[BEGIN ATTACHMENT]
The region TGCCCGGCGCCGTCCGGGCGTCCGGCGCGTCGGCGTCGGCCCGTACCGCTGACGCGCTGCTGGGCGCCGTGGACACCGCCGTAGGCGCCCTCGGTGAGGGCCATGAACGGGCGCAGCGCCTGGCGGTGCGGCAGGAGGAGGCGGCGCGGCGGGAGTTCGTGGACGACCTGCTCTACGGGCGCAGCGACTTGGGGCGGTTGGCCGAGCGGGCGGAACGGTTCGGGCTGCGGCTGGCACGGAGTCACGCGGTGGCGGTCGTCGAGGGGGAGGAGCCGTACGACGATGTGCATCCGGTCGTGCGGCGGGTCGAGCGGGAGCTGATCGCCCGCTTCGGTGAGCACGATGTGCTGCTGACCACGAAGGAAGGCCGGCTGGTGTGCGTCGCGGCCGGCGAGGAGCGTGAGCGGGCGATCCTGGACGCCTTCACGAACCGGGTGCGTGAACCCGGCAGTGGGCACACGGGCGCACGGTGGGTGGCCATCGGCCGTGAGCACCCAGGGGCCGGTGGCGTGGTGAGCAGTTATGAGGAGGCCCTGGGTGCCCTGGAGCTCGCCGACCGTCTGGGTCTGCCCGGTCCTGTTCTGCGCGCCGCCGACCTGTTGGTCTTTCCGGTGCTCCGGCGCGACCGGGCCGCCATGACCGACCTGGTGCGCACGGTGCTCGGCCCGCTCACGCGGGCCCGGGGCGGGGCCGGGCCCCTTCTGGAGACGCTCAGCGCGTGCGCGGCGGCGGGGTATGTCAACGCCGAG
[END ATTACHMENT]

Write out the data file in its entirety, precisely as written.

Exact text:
The region TGCCCGGCGCCGTCCGGGCGTCCGGCGCGTCGGCGTCGGCCCGTACCGCTGACGCGCTGCTGGGCGCCGTGGACACCGCCGTAGGCGCCCTCGGTGAGGGCCATGAACGGGCGCAGCGCCTGGCGGTGCGGCAGGAGGAGGCGGCGCGGCGGGAGTTCGTGGACGACCTGCTCTACGGGCGCAGCGACTTGGGGCGGTTGGCCGAGCGGGCGGAACGGTTCGGGCTGCGGCTGGCACGGAGTCACGCGGTGGCGGTCGTCGAGGGGGAGGAGCCGTACGACGATGTGCATCCGGTCGTGCGGCGGGTCGAGCGGGAGCTGATCGCCCGCTTCGGTGAGCACGATGTGCTGCTGACCACGAAGGAAGGCCGGCTGGTGTGCGTCGCGGCCGGCGAGGAGCGTGAGCGGGCGATCCTGGACGCCTTCACGAACCGGGTGCGTGAACCCGGCAGTGGGCACACGGGCGCACGGTGGGTGGCCATCGGCCGTGAGCACCCAGGGGCCGGTGGCGTGGTGAGCAGTTATGAGGAGGCCCTGGGTGCCCTGGAGCTCGCCGACCGTCTGGGTCTGCCCGGTCCTGTTCTGCGCGCCGCCGACCTGTTGGTCTTTCCGGTGCTCCGGCGCGACCGGGCCGCCATGACCGACCTGGTGCGCACGGTGCTCGGCCCGCTCACGCGGGCCCGGGGCGGGGCCGGGCCCCTTCTGGAGACGCTCAGCGCGTGCGCGGCGGCGGGGTATGTCAACGCCGAG